(Image credit: Netflix)

At the battle's climax, Tissaia convinces Yennefer to unleash the chaos she's been taught to control, to free the anger that made her attempt suicide on her first night in Aretuza, hurl lightning at a classmate, undergo magical plastic surgery without anesthetic, fight to save a baby from an assassin, and try to bind an elemental being into her own abdomen. Yet even when she does, casting one hell of a fireball, she does it with the balance and control she was taught—she takes fire from the burning fortress to power the spell, and manipulates those flames so Tissaia remains completely untouched by them. Still, Yennefer has to pay a cost, and when the smoke clears, she's gone. Ciri has a vision of Tissaia and then Geralt calling Yennefer's name on a burning battlefield, but that's the last of her we see in the first season.

Though gone, she's still on everyone's minds. The final words of the episode are Ciri asking Geralt, "Who is Yennefer?" Thanks to the backstory the show gives her, we know the answer better than ever.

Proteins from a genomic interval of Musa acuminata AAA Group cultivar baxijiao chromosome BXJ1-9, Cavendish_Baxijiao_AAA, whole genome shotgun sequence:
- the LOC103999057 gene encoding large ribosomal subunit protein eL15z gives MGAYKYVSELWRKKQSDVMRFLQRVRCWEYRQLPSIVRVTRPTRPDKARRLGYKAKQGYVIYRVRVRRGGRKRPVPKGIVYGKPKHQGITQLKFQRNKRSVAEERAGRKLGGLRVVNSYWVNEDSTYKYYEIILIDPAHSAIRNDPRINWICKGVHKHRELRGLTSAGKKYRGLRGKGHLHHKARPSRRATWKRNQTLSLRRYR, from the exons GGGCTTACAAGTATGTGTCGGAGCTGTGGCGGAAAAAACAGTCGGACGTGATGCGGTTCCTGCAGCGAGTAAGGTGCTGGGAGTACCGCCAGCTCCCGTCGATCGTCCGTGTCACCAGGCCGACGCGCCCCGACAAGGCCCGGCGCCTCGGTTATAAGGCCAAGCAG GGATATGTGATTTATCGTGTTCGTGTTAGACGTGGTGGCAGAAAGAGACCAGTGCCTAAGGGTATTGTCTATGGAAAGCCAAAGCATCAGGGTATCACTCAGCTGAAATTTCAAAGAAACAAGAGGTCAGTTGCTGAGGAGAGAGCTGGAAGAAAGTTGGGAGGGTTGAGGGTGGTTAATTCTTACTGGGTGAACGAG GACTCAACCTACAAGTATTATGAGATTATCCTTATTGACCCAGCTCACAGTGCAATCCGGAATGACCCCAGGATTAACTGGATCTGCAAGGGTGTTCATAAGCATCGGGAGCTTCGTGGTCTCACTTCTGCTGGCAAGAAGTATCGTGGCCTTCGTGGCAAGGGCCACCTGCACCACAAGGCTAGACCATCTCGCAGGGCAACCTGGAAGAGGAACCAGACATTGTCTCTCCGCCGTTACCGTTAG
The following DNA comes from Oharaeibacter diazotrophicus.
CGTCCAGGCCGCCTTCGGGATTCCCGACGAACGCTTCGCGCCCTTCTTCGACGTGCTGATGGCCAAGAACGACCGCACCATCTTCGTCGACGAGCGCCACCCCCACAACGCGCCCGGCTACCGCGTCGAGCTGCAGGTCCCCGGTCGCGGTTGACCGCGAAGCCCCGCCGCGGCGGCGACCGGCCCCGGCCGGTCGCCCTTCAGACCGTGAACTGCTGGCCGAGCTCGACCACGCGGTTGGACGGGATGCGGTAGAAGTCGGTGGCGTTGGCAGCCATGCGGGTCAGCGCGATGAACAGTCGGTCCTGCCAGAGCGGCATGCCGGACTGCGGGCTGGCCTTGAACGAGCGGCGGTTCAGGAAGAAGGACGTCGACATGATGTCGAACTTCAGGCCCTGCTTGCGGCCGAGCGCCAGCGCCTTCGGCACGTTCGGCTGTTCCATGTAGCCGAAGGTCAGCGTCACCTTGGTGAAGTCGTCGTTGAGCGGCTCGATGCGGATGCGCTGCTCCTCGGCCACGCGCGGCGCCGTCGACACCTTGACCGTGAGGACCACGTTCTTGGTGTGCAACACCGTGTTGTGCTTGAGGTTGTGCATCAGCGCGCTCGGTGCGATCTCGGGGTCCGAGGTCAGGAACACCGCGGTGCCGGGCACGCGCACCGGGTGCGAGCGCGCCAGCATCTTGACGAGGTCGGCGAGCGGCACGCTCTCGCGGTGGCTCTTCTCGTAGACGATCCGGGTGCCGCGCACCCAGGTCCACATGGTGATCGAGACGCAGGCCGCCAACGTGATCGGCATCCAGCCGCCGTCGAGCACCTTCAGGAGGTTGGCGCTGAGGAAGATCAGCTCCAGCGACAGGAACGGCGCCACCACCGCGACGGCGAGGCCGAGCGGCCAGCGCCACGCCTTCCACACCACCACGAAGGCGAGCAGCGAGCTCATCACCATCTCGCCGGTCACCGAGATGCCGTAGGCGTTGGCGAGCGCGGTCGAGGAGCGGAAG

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Jody Macgregor
Weekend/AU Editor

Jody's first computer was a Commodore 64, so he remembers having to use a code wheel to play Pool of Radiance. A former music journalist who interviewed everyone from Giorgio Moroder to Trent Reznor, Jody also co-hosted Australia's first radio show about videogames, Zed Games. He's written for Rock Paper Shotgun, The Big Issue, GamesRadar, Zam, Glixel, Five Out of Ten Magazine, and, whose cheques with the bunny logo made for fun conversations at the bank. Jody's first article for PC Gamer was about the audio of Alien Isolation, published in 2015, and since then he's written about why Silent Hill belongs on PC, why Recettear: An Item Shop's Tale is the best fantasy shopkeeper tycoon game, and how weird Lost Ark can get. Jody edited PC Gamer Indie from 2017 to 2018, and he eventually lived up to his promise to play every Warhammer videogame.